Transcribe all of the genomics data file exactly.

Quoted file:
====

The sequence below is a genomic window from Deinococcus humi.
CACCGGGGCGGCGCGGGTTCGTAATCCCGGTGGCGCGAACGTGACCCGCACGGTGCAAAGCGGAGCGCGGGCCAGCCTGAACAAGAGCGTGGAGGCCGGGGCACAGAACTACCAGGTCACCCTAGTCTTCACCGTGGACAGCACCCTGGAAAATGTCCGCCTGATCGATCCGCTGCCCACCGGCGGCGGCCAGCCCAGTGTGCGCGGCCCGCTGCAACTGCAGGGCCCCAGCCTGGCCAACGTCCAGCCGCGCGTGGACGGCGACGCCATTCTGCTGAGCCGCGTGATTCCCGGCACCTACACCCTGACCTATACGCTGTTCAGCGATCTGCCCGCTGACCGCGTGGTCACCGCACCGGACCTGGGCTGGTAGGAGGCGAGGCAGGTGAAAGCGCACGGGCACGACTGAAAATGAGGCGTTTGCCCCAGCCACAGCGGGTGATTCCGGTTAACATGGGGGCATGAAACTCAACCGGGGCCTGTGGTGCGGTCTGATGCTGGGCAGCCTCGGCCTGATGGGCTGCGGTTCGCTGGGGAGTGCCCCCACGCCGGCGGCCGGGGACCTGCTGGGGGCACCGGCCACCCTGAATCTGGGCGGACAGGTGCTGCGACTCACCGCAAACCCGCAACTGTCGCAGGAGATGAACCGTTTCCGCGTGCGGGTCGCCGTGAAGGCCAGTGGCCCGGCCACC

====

The sequence below is a genomic window from Deinococcus humi.
CACCGGGGCGGCGCGGGTTCGTAATCCCGGTGGCGCGAACGTGACCCGCACGGTGCAAAGCGGAGCGCGGGCCAGCCTGAACAAGAGCGTGGAGGCCGGGGCACAGAACTACCAGGTCACCCTAGTCTTCACCGTGGACAGCACCCTGGAAAATGTCCGCCTGATCGATCCGCTGCCCACCGGCGGCGGCCAGCCCAGTGTGCGCGGCCCGCTGCAACTGCAGGGCCCCAGCCTGGCCAACGTCCAGCCGCGCGTGGACGGCGACGCCATTCTGCTGAGCCGCGTGATTCCCGGCACCTACACCCTGACCTATACGCTGTTCAGCGATCTGCCCGCTGACCGCGTGGTCACCGCACCGGACCTGGGCTGGTAGGAGGCGAGGCAGGTGAAAGCGCACGGGCACGACTGAAAATGAGGCGTTTGCCCCAGCCACAGCGGGTGATTCCGGTTAACATGGGGGCATGAAACTCAACCGGGGCCTGTGGTGCGGTCTGATGCTGGGCAGCCTCGGCCTGATGGGCTGCGGTTCGCTGGGGAGTGCCCCCACGCCGGCGGCCGGGGACCTGCTGGGGGCACCGGCCACCCTGAATCTGGGCGGACAGGTGCTGCGACTCACCGCAAACCCGCAACTGTCGCAGGAGATGAACCGTTTCCGCGTGCGGGTCGCCGTGAAGGCCAGTGGCCCGGCCACC